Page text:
Economic and Investment News Bits
- As of 2014, there were 72,197 Americans 100 years old or older, a 44% increase since 2000. By 2050, there are expected to be a million centenarians in the U.S. The biggest risk to these people will be the exploding costs of healthcare, including premiums, out-of-pocket expenses, and long-term care.
- “There would be days where we would open 5 checking accounts for friends and family just to go home early,” says a former Wells Fargo employee about the millions of fake accounts bank employees were coerced into opening. Branch managers checked employees’ quotas up to four times each day, a high-pressure technique that was encouraged by top bank executives.
- Not as big a number as we might think. Total foreign aid spending by the U.S. for 2016 is expected to be $38.8 billion or about 1% of our government’s projected spending of $3.951 trillion, (Source: Office of Management and Budget).
- Made in Ohio. In the early 1900s, aluminum pots and pans were replacing cast iron in kitchens. But the new pots were easily blackened by coal fires, creating the need for a cleaner. A cookware peddler added a product, soap and steel wool, into his line of goods. Demand increased quickly, a patent was secured, and the rest is history. Today, all Brillo pads in the U.S. are made in London, Ohio.
- World stock market performance year to-date is wide-ranging. Top developed markets are New Zealand and Canada, up 28% and 17% respectively. The best-performing emerging stock markets are Brazil, Peru, and Columbia, gaining 58%, 53%, and 29%. The S&P 500 has gained 7% as of 9/12.
- The average student loan debt of student borrowers who graduated in 2015, according to CNBC, was $35,051. And interest rates that range from 4% to 7% do not make repayment seem very easy. Graduate programs come with even higher price tags, with debt often in the $50,000 range for medicine and law graduates.
Thought for the week
“There cannot be a crisis next week. My schedule is already full.”
Henry Kissinger, American statesman (b. 1923)
Planning Commentary for September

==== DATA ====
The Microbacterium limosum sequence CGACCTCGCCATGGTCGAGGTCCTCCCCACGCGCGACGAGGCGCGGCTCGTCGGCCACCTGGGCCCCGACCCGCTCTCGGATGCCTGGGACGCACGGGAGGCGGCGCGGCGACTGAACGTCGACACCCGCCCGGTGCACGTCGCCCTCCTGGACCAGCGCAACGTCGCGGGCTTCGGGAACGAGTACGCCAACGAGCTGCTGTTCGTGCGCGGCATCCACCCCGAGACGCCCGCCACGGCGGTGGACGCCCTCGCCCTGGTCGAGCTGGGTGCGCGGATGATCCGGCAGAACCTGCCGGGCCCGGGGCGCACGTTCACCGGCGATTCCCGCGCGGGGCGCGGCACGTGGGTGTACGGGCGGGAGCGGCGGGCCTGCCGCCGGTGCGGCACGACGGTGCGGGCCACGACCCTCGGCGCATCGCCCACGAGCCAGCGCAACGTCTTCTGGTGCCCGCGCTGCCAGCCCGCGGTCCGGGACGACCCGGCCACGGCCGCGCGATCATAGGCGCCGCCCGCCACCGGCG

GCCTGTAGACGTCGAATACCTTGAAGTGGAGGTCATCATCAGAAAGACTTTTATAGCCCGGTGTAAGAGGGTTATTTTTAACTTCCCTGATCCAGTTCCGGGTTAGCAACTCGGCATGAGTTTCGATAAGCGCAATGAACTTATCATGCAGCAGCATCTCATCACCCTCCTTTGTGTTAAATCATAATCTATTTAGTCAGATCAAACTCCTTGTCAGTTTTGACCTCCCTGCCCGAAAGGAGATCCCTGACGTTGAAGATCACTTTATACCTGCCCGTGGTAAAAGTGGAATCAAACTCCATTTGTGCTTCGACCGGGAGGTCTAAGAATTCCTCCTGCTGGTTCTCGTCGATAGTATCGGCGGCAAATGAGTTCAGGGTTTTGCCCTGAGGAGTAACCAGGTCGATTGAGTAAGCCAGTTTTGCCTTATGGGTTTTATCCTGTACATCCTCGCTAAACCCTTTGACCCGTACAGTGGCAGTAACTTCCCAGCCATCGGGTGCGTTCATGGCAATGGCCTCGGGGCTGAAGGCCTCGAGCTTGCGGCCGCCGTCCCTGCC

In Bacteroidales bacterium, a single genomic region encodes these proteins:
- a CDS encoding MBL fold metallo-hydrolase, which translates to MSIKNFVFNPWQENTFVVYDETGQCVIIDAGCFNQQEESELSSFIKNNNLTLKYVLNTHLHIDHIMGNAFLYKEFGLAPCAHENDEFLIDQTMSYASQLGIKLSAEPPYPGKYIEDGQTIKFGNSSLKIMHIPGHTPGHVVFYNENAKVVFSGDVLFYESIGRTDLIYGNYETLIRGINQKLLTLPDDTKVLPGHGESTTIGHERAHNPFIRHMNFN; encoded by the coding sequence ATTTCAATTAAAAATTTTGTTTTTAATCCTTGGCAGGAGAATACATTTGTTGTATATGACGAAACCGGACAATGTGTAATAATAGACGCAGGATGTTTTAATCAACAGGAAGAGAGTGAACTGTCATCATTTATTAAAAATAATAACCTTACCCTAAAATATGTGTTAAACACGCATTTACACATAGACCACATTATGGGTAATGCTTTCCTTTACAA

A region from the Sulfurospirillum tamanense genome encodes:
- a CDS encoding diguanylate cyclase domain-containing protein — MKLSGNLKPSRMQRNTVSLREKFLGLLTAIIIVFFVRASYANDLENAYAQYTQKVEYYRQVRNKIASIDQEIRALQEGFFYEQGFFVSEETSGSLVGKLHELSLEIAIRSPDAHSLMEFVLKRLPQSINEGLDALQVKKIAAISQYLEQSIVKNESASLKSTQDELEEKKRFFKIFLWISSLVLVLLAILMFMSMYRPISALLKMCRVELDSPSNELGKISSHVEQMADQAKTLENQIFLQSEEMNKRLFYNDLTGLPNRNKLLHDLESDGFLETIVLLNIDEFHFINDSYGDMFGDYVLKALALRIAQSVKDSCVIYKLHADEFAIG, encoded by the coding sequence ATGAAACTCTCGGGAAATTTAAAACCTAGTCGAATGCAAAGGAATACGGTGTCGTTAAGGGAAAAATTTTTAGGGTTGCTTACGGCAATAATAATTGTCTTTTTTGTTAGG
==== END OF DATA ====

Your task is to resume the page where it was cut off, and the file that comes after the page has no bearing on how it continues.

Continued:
How big of an emergency fund do you need? It may be more or less than you think. While we believe it is important to keep some readily available cash in a very safe account in case of an unforeseen expense, how much should this fund be? Consider the following steps: 1. Make sure you have adequate and suitable health, auto, and property insurance. 2. Decide what is likely to be your most severe financial emergency that is not covered by insurance. This is often loss of a job, with no income for many months. 3. If you are still working, figure out what your monthly cash flow needs would be if your employment stopped. Create a list of your monthly expenses, then cross off non-essential spending such as vacations, gifts, restaurant meals, retirement funding. 4. Decide on the size (length of time needed) of your fund. Six to nine months is typically where most people find comfort, since those who lose a job usually are able to find a new one within this period. 12 months or longer is an ok goal for self-employed or those in high-risk industries where layoffs are common. 5. Fine tune the time frame depending on your personal circumstances.
“More than half of the people on earth live within the small green circle above. The circle holds 22 of the world’s 37 megacities – massive cities that hold at least 10 million inhabitants. It also includes the five most populous cities on the planet: Tokyo, Jakarta, Seoul, Karachi and Shanghai, which alone combine to hold 144.5 million people. On the other hand, this also includes the least populated country on earth, Mongolia.”
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